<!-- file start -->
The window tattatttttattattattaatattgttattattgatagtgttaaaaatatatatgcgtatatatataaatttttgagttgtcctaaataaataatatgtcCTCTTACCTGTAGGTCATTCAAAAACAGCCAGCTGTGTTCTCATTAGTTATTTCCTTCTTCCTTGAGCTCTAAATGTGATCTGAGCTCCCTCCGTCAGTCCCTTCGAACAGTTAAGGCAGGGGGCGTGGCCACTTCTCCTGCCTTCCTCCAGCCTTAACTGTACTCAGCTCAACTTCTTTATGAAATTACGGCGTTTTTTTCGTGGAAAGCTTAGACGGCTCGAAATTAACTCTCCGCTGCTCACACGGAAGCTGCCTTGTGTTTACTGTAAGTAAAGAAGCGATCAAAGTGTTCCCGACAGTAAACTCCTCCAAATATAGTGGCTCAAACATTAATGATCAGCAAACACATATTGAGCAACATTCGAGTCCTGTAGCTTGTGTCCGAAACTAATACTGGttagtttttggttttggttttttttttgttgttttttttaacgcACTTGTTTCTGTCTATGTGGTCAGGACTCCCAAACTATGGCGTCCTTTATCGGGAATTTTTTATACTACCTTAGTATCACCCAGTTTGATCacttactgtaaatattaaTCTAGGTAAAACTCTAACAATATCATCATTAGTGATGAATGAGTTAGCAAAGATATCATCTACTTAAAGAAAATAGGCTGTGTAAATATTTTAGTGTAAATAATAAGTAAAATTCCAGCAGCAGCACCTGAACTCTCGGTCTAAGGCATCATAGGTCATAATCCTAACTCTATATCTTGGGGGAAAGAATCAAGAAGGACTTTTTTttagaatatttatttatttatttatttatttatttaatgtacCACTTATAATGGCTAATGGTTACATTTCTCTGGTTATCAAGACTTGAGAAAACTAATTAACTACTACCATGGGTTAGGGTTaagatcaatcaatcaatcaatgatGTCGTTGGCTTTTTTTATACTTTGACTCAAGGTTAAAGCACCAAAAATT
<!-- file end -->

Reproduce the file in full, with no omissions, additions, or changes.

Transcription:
The window tattatttttattattattaatattgttattattgatagtgttaaaaatatatatgcgtatatatataaatttttgagttgtcctaaataaataatatgtcCTCTTACCTGTAGGTCATTCAAAAACAGCCAGCTGTGTTCTCATTAGTTATTTCCTTCTTCCTTGAGCTCTAAATGTGATCTGAGCTCCCTCCGTCAGTCCCTTCGAACAGTTAAGGCAGGGGGCGTGGCCACTTCTCCTGCCTTCCTCCAGCCTTAACTGTACTCAGCTCAACTTCTTTATGAAATTACGGCGTTTTTTTCGTGGAAAGCTTAGACGGCTCGAAATTAACTCTCCGCTGCTCACACGGAAGCTGCCTTGTGTTTACTGTAAGTAAAGAAGCGATCAAAGTGTTCCCGACAGTAAACTCCTCCAAATATAGTGGCTCAAACATTAATGATCAGCAAACACATATTGAGCAACATTCGAGTCCTGTAGCTTGTGTCCGAAACTAATACTGGttagtttttggttttggttttttttttgttgttttttttaacgcACTTGTTTCTGTCTATGTGGTCAGGACTCCCAAACTATGGCGTCCTTTATCGGGAATTTTTTATACTACCTTAGTATCACCCAGTTTGATCacttactgtaaatattaaTCTAGGTAAAACTCTAACAATATCATCATTAGTGATGAATGAGTTAGCAAAGATATCATCTACTTAAAGAAAATAGGCTGTGTAAATATTTTAGTGTAAATAATAAGTAAAATTCCAGCAGCAGCACCTGAACTCTCGGTCTAAGGCATCATAGGTCATAATCCTAACTCTATATCTTGGGGGAAAGAATCAAGAAGGACTTTTTTttagaatatttatttatttatttatttatttatttaatgtacCACTTATAATGGCTAATGGTTACATTTCTCTGGTTATCAAGACTTGAGAAAACTAATTAACTACTACCATGGGTTAGGGTTaagatcaatcaatcaatcaatgatGTCGTTGGCTTTTTTTATACTTTGACTCAAGGTTAAAGCACCAAAAATT